I’ve lost track of how many times Esteban and I have driven to Chautauqua — he grew up there, so we’ve gone back often to his beloved summer home.
The view from the dock Esteban’s family used to own. His grandma’s house once stood on the site of the pink-and-peach monstrosity you now see on the far left.
But no matter how many times I see this sign, the effect is always the same: My body relaxes, my mind seems more awake, and I feel happy.
Yet no matter how many times I go to Chautauqua, I still struggle to explain why it’s so special.
Chautauqua was founded in 1874 by Lewis Miller and John Heyl Vincent as “an educational experiment in out-of-school learning.” The echoes of that distant purpose still reverberate through the grounds today as more than 100,000 students and visitors gather each year for the nine-week season.
But there’s something deeper there for me — an intangible magic I can’t quite pin down. So, during my visit in August, I decided to walk every street of the 750-acre grounds to see whether the place itself would yield some answers.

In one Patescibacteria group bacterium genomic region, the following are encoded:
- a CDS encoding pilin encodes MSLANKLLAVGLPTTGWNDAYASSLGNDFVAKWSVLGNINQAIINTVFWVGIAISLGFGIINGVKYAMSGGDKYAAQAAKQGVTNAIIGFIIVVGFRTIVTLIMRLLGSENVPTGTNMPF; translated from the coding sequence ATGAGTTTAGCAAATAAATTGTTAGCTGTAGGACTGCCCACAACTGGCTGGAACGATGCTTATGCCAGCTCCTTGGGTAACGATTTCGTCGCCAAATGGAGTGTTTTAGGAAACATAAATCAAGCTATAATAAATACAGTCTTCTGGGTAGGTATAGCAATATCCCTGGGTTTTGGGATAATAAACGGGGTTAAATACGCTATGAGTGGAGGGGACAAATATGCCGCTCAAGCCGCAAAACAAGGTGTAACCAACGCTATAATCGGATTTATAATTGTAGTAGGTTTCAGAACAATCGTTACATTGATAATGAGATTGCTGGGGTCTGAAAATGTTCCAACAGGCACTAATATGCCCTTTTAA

Yes, I missed a few streets — which I’ll explain in a bit. But I also picked up some important clues into The Chautauqua Experience.
First, there’s of course Chautauqua Lake. It was (ridiculously) foggy during the week we were there, but it was still beautiful.
Then, there’s the architecture: Walking along the narrow streets — and among the charming cottages that line them — you feel like you’ve been transported back in time.
Another thing that makes Chautauqua unique is that, until recently, walking and biking were the only ways to get around (especially walking).